Animated Face Anyone?


Facial expressions are a tool for better communication.

In the Scientific American Magazine you can always be sure to come across a few interesting articles and such was the case with “Facial Expressions,” an article published just this month by Kate Wong. The article discusses the well optimized arrangement of muscles on our face in order to enable us to better find food. However, this arrangement on the face has another role, that of communication. Humans have very expressive faces, which convey a whole array of emotions, and researchers have said that our ability to make facial expressions has to do with the unique facial muscles in that area. 



Primates also have the ability to utilize facial expressions in order to communicate with one another, but there are differences between human and primate facial expressions. We have the distinctive whites around our irises, our lips are darker than our skin to better enable us to evoke the reaction that we’re looking for in our counterparts. The question that scientists have asked is how far back did humans develop the ability to express from the face, and the clues have been found in Endocasts—the impressions the brain leaves behind on the interior of the skull. Other results have shown that Australopithecus Africanus had an anterior temporal region larger than that of an ape, so one can assume that they were better able to process information about faces. The process began a very long time ago. There’s been plenty more research on this very subject, one of which compared the facial expression of determination between children and chimps for instance. When children are frustrated, they tend to have an exaggerated expressions on their face, conveying to us their frustration, a sort of plea for help that has evolved through use of facial expression. However, studies have shown that chimps do not possess that same expression when they’re frustrated.

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A look of contentment on my son’s face.

What I find most interesting of all is how impressed researchers have been with their findings regarding our unique expressiveness—a tool that nature has given us in order to better enable us to communicate—yet these days, there’s an entire industry out there composed of those who would like to rid us of our ability to express from the face, because that ability is now considered obsolete, something that we could do without. I for one have battled with my ability to see beauty beyond the wrinkles, I would say that it has been a direct result of the beauty industry’s monopoly on how the modern woman should look like. They have definitely reinvented the look by promoting images of flawless, wrinkle-less skin. Frown lines and crows feet are a thing of the past, and definitely an image that would get Photoshopped immediately. Wrinkles have become the enemy and the epitome of everything ugly, is seems.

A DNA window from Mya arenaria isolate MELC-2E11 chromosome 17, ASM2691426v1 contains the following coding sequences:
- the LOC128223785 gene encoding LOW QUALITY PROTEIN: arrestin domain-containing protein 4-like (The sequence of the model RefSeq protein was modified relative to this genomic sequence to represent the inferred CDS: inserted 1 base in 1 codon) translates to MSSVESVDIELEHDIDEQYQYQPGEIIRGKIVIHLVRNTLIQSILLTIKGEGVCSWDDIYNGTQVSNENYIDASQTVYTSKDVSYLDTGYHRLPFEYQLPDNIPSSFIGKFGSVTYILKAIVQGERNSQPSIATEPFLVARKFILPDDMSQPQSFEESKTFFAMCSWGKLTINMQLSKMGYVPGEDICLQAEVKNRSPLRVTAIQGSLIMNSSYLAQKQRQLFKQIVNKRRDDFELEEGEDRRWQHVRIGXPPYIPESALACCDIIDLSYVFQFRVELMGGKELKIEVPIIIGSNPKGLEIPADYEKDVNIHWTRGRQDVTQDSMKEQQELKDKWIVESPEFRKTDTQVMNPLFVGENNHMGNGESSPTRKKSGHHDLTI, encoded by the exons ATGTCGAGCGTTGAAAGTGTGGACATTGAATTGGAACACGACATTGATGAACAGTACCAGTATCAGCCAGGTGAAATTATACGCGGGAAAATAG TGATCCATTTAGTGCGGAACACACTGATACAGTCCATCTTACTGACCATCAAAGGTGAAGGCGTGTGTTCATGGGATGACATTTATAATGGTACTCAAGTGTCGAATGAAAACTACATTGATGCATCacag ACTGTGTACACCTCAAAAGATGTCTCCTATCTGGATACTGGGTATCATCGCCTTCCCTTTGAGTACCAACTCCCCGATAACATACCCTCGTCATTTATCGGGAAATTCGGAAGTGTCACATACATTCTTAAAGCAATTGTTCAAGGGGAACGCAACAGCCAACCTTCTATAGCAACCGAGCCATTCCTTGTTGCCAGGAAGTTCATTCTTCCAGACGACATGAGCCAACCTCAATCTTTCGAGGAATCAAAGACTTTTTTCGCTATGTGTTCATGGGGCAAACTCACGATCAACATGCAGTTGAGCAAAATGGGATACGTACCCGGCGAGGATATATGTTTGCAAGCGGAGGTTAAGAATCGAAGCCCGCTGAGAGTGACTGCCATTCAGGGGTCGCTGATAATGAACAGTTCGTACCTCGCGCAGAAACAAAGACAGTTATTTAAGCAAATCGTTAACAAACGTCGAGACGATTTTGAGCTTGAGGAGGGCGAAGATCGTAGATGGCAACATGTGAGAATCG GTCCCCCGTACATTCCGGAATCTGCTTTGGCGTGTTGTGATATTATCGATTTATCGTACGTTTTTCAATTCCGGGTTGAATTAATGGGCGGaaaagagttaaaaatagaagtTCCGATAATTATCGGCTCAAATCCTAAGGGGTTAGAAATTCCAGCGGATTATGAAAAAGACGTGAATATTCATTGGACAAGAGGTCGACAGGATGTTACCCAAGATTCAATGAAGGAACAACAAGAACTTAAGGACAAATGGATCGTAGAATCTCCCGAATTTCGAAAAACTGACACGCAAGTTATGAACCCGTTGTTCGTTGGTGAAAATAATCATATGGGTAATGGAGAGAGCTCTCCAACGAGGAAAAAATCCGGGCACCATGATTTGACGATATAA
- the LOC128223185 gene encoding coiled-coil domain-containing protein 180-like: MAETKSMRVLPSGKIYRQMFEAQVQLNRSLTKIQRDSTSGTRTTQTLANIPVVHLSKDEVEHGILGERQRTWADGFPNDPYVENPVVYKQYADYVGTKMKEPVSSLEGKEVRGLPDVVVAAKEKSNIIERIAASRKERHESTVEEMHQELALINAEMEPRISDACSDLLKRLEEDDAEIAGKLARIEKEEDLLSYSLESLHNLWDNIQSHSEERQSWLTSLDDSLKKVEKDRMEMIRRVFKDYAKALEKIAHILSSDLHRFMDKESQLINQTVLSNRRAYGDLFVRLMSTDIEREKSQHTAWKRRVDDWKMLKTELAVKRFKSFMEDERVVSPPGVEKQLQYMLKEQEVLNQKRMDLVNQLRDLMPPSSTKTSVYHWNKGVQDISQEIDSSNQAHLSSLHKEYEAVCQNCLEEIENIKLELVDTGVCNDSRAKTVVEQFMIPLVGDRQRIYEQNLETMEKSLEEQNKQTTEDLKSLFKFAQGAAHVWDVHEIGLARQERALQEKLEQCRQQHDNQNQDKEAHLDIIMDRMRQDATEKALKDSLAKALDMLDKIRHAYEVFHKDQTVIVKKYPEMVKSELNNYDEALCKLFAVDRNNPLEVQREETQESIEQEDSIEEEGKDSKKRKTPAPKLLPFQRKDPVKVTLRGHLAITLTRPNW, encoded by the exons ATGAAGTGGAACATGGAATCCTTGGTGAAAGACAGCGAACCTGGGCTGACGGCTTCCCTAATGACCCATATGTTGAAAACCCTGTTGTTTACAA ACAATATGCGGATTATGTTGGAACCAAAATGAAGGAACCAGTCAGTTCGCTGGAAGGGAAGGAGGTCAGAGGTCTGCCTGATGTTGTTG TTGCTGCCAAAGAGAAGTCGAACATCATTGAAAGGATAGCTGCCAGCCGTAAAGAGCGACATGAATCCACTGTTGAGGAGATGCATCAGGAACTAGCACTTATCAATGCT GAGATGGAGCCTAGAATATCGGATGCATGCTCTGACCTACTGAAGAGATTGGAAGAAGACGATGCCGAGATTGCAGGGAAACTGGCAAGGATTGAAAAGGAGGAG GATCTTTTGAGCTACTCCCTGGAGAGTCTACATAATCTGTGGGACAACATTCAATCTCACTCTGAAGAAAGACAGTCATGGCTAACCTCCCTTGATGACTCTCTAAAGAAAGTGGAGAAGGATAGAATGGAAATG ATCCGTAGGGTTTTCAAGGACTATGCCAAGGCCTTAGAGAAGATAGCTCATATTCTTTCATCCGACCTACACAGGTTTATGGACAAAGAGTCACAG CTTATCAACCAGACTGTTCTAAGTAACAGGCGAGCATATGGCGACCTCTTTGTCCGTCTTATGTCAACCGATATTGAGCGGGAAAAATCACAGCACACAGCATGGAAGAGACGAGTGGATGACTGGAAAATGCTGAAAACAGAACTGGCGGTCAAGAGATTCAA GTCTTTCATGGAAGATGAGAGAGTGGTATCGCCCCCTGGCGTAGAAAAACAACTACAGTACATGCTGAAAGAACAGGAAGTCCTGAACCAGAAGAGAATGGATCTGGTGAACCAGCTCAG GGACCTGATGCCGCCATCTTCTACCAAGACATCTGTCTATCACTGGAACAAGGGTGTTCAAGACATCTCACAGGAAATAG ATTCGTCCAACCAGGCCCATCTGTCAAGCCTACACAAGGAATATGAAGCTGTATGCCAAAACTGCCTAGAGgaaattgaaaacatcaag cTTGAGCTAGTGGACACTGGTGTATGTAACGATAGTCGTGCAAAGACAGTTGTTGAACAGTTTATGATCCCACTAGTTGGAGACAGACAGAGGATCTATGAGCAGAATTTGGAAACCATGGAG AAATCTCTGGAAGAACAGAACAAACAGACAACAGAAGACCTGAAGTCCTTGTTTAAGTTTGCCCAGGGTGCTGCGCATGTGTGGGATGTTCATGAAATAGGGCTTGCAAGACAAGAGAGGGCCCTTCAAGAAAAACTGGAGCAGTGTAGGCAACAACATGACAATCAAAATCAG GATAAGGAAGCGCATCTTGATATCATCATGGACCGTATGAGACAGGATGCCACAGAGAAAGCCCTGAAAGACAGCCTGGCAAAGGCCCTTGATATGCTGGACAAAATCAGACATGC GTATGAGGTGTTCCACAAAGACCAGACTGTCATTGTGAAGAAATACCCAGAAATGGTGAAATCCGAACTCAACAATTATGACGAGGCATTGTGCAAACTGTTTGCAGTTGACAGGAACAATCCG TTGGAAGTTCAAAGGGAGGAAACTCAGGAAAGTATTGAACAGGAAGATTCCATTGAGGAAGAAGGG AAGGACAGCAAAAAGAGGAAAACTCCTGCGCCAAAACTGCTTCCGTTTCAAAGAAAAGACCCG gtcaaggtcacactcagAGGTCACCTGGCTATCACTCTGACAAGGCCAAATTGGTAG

There are days that I still wake up in the morning and wonder whether my decision has been pure conjecture on my ability to stick to what I preach. Have I made a mistake? Perhaps I should have continued with Botox and ridden myself of my wrinkles, to enable me to hold on to my youthful appearance for a little longer, just like everyone else? But then I remember my blog and my book, and even though the option is still there to freeze time, I also feel empowered and soothed by the decision that I have made to be happy just the way I am, and not too obsessed over rubbish of this sort.

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